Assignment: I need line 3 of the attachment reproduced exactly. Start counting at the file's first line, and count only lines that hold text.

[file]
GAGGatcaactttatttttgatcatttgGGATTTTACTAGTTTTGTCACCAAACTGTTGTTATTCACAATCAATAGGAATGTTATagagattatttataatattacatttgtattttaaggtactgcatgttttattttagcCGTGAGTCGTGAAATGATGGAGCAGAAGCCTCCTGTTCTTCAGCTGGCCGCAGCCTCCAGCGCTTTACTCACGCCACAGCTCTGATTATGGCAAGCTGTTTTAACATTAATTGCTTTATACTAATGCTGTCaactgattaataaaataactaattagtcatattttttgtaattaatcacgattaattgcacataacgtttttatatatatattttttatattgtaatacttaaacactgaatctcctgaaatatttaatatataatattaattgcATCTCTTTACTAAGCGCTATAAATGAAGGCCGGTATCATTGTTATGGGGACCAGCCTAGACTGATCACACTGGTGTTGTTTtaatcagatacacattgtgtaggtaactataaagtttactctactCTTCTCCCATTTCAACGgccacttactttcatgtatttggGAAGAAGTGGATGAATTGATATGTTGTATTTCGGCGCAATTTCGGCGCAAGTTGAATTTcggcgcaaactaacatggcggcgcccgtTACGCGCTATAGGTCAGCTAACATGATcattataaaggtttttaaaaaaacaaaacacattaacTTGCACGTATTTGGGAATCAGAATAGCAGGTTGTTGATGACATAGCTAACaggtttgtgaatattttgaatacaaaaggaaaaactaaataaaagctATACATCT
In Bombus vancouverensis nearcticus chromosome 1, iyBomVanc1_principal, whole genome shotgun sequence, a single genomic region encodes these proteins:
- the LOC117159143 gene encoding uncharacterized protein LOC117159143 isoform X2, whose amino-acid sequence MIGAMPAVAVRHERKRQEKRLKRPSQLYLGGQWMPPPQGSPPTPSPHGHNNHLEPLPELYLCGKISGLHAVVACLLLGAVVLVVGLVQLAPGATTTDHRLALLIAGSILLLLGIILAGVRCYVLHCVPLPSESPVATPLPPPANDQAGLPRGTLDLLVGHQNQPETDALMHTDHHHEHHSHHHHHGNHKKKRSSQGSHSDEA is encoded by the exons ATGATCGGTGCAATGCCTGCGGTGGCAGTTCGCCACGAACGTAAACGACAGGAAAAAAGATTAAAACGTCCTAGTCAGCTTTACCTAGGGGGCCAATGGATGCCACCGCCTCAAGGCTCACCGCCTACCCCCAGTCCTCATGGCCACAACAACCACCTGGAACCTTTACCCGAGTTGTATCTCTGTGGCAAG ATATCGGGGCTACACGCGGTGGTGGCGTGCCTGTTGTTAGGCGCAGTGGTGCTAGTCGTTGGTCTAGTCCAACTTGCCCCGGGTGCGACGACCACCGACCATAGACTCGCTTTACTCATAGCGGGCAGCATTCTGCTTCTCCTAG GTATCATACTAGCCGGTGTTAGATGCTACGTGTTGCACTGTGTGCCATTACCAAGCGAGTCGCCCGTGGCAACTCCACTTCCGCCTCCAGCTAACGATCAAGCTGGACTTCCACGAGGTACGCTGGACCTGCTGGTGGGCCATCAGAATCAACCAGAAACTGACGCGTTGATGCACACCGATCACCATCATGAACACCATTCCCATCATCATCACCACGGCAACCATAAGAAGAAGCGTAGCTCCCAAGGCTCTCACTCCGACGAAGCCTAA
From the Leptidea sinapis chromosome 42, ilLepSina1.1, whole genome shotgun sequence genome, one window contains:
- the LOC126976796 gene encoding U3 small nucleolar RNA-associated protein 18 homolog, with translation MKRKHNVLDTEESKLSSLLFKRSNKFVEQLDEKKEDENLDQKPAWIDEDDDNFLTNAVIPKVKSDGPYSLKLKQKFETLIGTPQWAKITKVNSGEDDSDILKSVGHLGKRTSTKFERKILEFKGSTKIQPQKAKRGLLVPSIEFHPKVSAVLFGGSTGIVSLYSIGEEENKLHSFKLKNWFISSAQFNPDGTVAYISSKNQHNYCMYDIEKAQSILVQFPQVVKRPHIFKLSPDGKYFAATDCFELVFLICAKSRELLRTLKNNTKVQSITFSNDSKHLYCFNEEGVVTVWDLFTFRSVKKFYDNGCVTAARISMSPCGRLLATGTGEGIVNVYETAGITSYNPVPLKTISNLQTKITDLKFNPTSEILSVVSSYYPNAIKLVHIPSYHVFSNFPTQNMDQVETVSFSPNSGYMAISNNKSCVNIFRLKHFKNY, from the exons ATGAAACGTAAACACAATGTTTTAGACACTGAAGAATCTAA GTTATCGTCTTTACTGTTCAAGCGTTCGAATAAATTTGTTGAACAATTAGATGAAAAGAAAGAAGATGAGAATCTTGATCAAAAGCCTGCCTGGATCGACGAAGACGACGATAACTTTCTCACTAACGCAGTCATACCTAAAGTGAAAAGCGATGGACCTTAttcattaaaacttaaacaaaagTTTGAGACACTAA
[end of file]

- the LOC117159143 gene encoding uncharacterized protein LOC117159143 isoform X2, whose amino-acid sequence MIGAMPAVAVRHERKRQEKRLKRPSQLYLGGQWMPPPQGSPPTPSPHGHNNHLEPLPELYLCGKISGLHAVVACLLLGAVVLVVGLVQLAPGATTTDHRLALLIAGSILLLLGIILAGVRCYVLHCVPLPSESPVATPLPPPANDQAGLPRGTLDLLVGHQNQPETDALMHTDHHHEHHSHHHHHGNHKKKRSSQGSHSDEA is encoded by the exons ATGATCGGTGCAATGCCTGCGGTGGCAGTTCGCCACGAACGTAAACGACAGGAAAAAAGATTAAAACGTCCTAGTCAGCTTTACCTAGGGGGCCAATGGATGCCACCGCCTCAAGGCTCACCGCCTACCCCCAGTCCTCATGGCCACAACAACCACCTGGAACCTTTACCCGAGTTGTATCTCTGTGGCAAG ATATCGGGGCTACACGCGGTGGTGGCGTGCCTGTTGTTAGGCGCAGTGGTGCTAGTCGTTGGTCTAGTCCAACTTGCCCCGGGTGCGACGACCACCGACCATAGACTCGCTTTACTCATAGCGGGCAGCATTCTGCTTCTCCTAG GTATCATACTAGCCGGTGTTAGATGCTACGTGTTGCACTGTGTGCCATTACCAAGCGAGTCGCCCGTGGCAACTCCACTTCCGCCTCCAGCTAACGATCAAGCTGGACTTCCACGAGGTACGCTGGACCTGCTGGTGGGCCATCAGAATCAACCAGAAACTGACGCGTTGATGCACACCGATCACCATCATGAACACCATTCCCATCATCATCACCACGGCAACCATAAGAAGAAGCGTAGCTCCCAAGGCTCTCACTCCGACGAAGCCTAA